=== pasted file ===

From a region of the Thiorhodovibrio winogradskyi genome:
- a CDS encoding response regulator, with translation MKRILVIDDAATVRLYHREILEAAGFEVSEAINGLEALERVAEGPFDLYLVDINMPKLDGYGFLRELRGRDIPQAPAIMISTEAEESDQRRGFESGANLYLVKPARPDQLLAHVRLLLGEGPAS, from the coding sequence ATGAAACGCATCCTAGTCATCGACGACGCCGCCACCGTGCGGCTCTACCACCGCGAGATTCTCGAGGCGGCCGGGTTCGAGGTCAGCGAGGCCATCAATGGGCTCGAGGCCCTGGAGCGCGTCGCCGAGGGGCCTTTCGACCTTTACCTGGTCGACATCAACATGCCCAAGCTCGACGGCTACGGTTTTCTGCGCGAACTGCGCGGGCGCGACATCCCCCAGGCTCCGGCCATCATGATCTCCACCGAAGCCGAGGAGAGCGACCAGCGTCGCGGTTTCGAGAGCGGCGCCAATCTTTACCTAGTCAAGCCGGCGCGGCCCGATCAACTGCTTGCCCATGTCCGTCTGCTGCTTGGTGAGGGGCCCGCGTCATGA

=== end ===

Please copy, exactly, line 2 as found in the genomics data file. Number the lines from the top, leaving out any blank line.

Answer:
- a CDS encoding response regulator, with translation MKRILVIDDAATVRLYHREILEAAGFEVSEAINGLEALERVAEGPFDLYLVDINMPKLDGYGFLRELRGRDIPQAPAIMISTEAEESDQRRGFESGANLYLVKPARPDQLLAHVRLLLGEGPAS, from the coding sequence ATGAAACGCATCCTAGTCATCGACGACGCCGCCACCGTGCGGCTCTACCACCGCGAGATTCTCGAGGCGGCCGGGTTCGAGGTCAGCGAGGCCATCAATGGGCTCGAGGCCCTGGAGCGCGTCGCCGAGGGGCCTTTCGACCTTTACCTGGTCGACATCAACATGCCCAAGCTCGACGGCTACGGTTTTCTGCGCGAACTGCGCGGGCGCGACATCCCCCAGGCTCCGGCCATCATGATCTCCACCGAAGCCGAGGAGAGCGACCAGCGTCGCGGTTTCGAGAGCGGCGCCAATCTTTACCTAGTCAAGCCGGCGCGGCCCGATCAACTGCTTGCCCATGTCCGTCTGCTGCTTGGTGAGGGGCCCGCGTCATGA